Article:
I was asked the other day if I thought the design industry had shrunk of late. The obvious answer is yes if you consider the cutbacks at the top end of the business, with identity giants such as WPP Group’s Enterprise IG and Omnicom’s Interbrand and Wolff Olins and key players like Cordiant Communications Group’s Fitch London laying off staff as the mergers and acquisitions that traditionally fuel their workload come to a halt. Meanwhile, we’ve seen closures lower down the chain of which the demise of Basten Greenhill Andrews in August was typical.
Consultancy incomes have arguably also shrunk, though we won’t be able to track this effectively until we publish Design Week’s 2003 Top 100 consultancy trawl next spring. Word in the industry is of tight client budgets, stalled projects and increased competition for work, not least against ad agencies and others.
Despite all this, you could argue that design has actually expanded, if not financially, then in terms of the number of smaller specialist groups born out of the collapse or streamlining of the bigger players. The shock closure of digital design supergroup Deepend last year, for example, spawned a host of creative hot shops, DeConstruct and Poke, set up by Deepend founder Simon Waterfall and Nic Roope, among them.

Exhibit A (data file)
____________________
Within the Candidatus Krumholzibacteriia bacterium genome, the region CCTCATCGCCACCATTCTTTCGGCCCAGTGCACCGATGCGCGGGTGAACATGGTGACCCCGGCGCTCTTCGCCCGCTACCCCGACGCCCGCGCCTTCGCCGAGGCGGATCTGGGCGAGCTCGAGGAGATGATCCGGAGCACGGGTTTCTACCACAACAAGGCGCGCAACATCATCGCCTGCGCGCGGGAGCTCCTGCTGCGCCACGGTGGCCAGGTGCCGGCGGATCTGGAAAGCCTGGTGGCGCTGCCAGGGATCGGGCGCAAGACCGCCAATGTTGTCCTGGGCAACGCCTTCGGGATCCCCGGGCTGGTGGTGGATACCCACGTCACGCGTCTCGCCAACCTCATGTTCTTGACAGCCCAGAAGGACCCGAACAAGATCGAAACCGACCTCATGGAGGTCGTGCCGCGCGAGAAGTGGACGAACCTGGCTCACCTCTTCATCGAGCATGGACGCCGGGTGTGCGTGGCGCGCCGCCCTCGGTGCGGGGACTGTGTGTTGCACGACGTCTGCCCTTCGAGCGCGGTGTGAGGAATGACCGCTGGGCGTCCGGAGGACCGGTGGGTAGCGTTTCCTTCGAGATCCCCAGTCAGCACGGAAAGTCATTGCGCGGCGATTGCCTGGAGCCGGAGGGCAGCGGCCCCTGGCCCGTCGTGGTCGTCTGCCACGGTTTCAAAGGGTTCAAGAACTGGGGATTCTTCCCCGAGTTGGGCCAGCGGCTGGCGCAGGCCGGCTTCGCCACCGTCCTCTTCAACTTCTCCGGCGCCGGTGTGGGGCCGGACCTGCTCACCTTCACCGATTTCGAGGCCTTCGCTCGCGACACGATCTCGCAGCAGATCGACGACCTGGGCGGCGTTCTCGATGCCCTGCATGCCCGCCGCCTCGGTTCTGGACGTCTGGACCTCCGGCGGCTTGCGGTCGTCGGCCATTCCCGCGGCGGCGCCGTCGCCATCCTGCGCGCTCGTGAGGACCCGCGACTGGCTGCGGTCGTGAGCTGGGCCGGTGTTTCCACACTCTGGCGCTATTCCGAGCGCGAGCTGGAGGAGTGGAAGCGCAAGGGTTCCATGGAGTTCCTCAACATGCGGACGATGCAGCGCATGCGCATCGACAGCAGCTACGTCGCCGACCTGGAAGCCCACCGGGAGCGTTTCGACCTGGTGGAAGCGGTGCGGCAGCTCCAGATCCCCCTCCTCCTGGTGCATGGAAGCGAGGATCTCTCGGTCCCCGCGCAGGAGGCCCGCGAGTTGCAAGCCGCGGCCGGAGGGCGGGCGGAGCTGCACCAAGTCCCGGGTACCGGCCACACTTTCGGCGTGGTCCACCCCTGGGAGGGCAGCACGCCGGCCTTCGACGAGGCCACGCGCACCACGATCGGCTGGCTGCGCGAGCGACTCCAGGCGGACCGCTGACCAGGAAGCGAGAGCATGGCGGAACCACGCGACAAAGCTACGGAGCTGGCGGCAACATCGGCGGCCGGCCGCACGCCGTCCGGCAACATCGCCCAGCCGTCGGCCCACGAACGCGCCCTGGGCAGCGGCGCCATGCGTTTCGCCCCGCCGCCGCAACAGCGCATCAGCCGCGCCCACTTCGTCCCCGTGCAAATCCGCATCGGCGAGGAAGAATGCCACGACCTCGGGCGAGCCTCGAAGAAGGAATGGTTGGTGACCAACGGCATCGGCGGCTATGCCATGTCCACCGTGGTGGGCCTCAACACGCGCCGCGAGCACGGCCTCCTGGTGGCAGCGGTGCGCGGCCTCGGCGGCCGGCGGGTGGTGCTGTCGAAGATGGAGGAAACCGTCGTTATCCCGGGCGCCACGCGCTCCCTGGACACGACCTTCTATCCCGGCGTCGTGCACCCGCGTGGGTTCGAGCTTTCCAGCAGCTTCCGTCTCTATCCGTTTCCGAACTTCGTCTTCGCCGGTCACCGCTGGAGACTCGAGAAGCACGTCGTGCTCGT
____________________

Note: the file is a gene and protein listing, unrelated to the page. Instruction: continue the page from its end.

The same was true of the recession of the early 1990s when economic pressures wreaked havoc with creative giants such as the then Michael Peters Group, RSCG Conran Design and Fitch. That squeeze coincided with the creation of start-ups such as Wickens Tutt Southgate (now Brandhouse WTS), Tutssel St John Lambie-Nairn (now separate WPP consultancies Tutssels Enterprise IG and Lambie-Nairn) and, eventually, Ergo. Groups like these have built on the foundations laid by their 1980s parents to create the industry as we know it now, just as the new breed of consultancies will write the next chapter.
Meanwhile, many client companies have taken design in-house, taking from consultancies maybe, but adding a different dimension to the industry. You could say that this balance between consultancy and in-house teams is a real sign of an industry maturing.
Given these changes, it is not surprising that London Mayor Ken Livingstone has identified the creative industries as a growth area in the capital (see Design Business, page 14). This belief must also underpin the British Council’s latest bid to promote UK design abroad through its new advisory group – members of which we can also expect to see on Livingstone’s committee.
So maybe design hasn’t shrunk, except in immediate financial terms. It is just regrouping to meet the challenges of a different era. Let’s hope so.